Treating cluster headaches with high-flow oxygen appears effective

Dec 08, 2009

Patients with a cluster headache, which is characterized by bouts of excruciating pain usually near the eye or temple, were more likely to report being pain-free within 15 minutes of treatment with high-flow oxygen than patients who received a placebo treatment, according to a study in the December 9 issue of JAMA.

Cluster headache attacks typically last for 15 minutes to 3 hours untreated and have a frequency of 1 every other day for up to 8 attacks a day. Attacks usually occur in bouts, or clusters, lasting for weeks or months, separated by remissions lasting months or years, according to background information in the article. The current treatment for acute attacks of cluster headache is injection with the drug sumatriptan, but frequent dosing is not recommended because of adverse effects. Another treatment option is the inhalation of high-dose, high-flow oxygen, but its use may be limited because of the lack of a good quality controlled trial.

Anna S. Cohen, Ph.D., M.R.C.P., of the National Hospital for and Neurosurgery, London, and colleagues conducted a randomized, placebo-controlled trial of high-flow oxygen for the treatment of acute attacks of cluster headache. The study included 109 adults (ages 18-70 years). Patients treated four cluster headache episodes alternately with high-flow oxygen (inhaled oxygen at 100 percent, 12 L/min, delivered by , for 15 minutes at the start of an attack) or placebo (high-flow air). Patients were recruited and followed up between 2002 and 2007. The final analysis included 57 patients with episodic cluster headache and 19 with chronic cluster headache.

The researchers found that 78 percent of the patients who received oxygen reported being pain-free or to have adequate relief within 15 minutes of treatment, compared to 20 percent of patients who received air. For other outcomes, such as being pain-free at 30 minutes or a reduction in pain up to 60 minutes, treatment with oxygen was superior to air. There were no serious adverse events related to the treatments.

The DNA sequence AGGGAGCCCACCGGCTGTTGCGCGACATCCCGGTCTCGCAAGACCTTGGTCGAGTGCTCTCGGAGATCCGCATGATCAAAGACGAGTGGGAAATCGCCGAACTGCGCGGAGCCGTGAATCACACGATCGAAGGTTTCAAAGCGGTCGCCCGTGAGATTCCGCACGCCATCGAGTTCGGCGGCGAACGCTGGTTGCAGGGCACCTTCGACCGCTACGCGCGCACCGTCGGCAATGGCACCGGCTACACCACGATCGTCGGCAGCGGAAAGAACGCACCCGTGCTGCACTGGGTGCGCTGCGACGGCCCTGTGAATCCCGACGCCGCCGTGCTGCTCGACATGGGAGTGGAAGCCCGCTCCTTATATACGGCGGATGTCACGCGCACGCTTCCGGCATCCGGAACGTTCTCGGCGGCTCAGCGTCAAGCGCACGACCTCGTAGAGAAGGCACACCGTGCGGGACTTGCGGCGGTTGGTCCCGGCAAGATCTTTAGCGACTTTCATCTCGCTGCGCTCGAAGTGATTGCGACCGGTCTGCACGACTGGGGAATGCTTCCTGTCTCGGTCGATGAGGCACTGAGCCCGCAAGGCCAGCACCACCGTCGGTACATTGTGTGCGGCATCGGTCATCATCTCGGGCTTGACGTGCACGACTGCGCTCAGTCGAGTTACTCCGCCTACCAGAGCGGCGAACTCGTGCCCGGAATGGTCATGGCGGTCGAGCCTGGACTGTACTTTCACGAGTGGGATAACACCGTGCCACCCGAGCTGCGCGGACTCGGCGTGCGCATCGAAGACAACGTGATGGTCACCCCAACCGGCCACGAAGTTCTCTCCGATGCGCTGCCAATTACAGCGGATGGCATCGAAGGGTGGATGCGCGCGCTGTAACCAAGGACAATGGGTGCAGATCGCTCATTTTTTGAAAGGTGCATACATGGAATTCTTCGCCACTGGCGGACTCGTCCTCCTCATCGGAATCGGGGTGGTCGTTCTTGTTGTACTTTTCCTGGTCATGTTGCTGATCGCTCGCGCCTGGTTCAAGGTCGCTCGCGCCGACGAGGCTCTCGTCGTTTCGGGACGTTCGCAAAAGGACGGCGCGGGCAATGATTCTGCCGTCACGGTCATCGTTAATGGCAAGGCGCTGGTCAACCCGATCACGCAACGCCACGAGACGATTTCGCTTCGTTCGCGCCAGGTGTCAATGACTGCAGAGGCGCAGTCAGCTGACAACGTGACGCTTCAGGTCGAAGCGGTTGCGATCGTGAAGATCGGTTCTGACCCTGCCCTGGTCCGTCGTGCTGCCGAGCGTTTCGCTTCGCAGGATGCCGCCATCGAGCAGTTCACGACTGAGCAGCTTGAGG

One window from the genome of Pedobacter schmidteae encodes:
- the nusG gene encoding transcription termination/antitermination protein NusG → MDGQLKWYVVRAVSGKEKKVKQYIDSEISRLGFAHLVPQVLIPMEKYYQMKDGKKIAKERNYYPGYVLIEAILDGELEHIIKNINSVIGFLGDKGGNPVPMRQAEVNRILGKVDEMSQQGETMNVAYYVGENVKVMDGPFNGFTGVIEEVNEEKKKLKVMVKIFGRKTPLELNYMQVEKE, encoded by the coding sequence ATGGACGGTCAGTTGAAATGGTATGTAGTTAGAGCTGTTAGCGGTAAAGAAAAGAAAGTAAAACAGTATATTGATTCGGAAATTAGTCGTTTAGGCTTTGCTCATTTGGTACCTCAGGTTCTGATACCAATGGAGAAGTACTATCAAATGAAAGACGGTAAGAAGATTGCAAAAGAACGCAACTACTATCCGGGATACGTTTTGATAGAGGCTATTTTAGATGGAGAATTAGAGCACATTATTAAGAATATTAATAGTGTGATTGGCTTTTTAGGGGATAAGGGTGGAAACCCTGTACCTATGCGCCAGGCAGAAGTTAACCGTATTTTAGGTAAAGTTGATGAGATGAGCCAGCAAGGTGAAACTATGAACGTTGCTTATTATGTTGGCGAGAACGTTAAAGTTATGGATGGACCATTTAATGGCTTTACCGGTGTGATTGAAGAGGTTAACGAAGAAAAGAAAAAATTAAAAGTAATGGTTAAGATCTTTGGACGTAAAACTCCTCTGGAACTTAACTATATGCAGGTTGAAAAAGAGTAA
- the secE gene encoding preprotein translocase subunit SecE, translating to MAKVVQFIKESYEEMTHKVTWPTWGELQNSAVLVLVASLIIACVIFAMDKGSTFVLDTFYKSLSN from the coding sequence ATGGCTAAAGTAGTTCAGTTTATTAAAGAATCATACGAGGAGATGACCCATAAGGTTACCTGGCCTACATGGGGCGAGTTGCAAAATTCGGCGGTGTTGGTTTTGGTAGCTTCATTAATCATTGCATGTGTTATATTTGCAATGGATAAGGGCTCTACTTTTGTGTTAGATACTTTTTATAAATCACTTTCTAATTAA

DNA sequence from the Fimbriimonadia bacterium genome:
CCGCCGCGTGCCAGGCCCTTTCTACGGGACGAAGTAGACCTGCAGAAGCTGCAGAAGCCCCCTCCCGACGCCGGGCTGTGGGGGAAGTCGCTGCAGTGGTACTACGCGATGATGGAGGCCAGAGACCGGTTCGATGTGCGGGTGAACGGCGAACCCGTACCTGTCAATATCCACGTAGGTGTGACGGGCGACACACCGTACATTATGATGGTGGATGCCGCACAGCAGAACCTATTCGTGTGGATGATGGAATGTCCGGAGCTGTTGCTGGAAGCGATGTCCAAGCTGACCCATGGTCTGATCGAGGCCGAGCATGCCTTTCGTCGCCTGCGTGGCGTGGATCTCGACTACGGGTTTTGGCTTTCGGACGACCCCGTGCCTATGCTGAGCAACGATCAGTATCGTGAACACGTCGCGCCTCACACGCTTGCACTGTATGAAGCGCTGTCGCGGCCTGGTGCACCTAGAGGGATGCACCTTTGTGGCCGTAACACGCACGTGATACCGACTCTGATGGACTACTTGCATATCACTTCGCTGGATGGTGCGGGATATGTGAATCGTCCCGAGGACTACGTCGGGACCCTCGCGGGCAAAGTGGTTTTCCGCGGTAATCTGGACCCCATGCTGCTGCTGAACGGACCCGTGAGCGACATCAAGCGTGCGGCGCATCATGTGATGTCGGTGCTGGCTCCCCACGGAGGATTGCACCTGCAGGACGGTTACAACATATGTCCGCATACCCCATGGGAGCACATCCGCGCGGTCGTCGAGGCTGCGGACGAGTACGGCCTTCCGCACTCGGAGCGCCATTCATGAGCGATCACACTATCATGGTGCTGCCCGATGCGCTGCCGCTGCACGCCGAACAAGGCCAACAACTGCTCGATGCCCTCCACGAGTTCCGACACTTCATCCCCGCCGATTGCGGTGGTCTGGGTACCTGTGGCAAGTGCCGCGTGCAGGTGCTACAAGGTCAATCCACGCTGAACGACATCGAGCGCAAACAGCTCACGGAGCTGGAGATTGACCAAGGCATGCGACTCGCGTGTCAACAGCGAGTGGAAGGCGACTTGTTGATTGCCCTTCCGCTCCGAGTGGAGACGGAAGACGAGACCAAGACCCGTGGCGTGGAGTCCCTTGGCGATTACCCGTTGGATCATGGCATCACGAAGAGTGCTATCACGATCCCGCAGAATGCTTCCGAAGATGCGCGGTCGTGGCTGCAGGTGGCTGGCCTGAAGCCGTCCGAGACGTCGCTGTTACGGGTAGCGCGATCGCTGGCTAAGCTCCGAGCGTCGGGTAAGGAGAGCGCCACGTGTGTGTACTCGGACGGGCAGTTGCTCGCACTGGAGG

"To our knowledge, this is the first adequately powered trial of high-flow oxygen compared with , and it confirms clinical experience and current guidelines that inhaled oxygen can be used as an acute attack therapy for episodic and chronic cluster headache," the authors write.

"This work paves the way for further studies to optimize the administration of and its more widespread use as an acute attack treatment in cluster headache, offering an evidence-based alternative to those who cannot take triptan agents."

More information: JAMA. 2009;302[22]:2451-2457

Source: JAMA and Archives Journals (news : web)

Explore further: Team makes breakthrough in understanding Canavan disease

Related Stories

New treatment effective for most severe kind of headache

Aug 27, 2007

A nasal spray is safe and effective at rapidly treating cluster headaches, which are considered to be the most painful kind of headache with few treatment options, according to a study published in the August 28, 2007, issue ...

Nerve stimulation therapy alleviates pain for chronic headache

Oct 09, 2008

A novel therapy using a miniature nerve stimulator instead of medication for the treatment of profoundly disabling headache disorders improved the experience of pain by 80-95 percent, according to a new study from the University ...

Study shows that exercise reduces migraine suffering

Mar 26, 2009

While physical exercise has been shown to trigger migraine headaches among sufferers, a new study describes an exercise program that is well tolerated by patients. The findings show that the program decreased the frequency ...

Drug for cluster headaches may cause heart problems

Aug 13, 2007

A drug increasingly used to prevent cluster headaches can cause heart problems, according to a study published in the August 14, 2007, issue of Neurology, the medical journal of the American Academy of Neurology. Those taking ...

Recommended for you

Team makes breakthrough in understanding Canavan disease

7 minutes ago

UC Davis investigators have settled a long-standing controversy surrounding the molecular basis of an inherited disorder that historically affected Ashkenazi Jews from Eastern Europe but now also arises in other populations ...

Finding the body clock's molecular reset button

3 hours ago

An international team of scientists has discovered what amounts to a molecular reset button for our internal body clock. Their findings reveal a potential target to treat a range of disorders, from sleep ...

A 'GPS' to navigate the brain's neuronal networks

4 hours ago

In new research published today by Nature Methods, scientists from the Hebrew University of Jerusalem and Harvard University have announced a "Neuronal Positioning System" (NPS) that maps the circuitry of the ...

Neurons constantly rewrite their DNA

4 hours ago

Johns Hopkins scientists have discovered that neurons are risk takers: They use minor "DNA surgeries" to toggle their activity levels all day, every day. Since these activity levels are important in learning, ...

Hate to diet? It's how we are wired

4 hours ago

If you're finding it difficult to stick to a weight-loss diet, scientists at the Howard Hughes Medical Institute's Janelia Research Campus say you can likely blame hunger-sensitive cells in your brain known ...

User comments : 0

Please sign in to add a comment. Registration is free, and takes less than a minute. Read more

Click here to reset your password.
Sign in to get notified via email when new comments are made.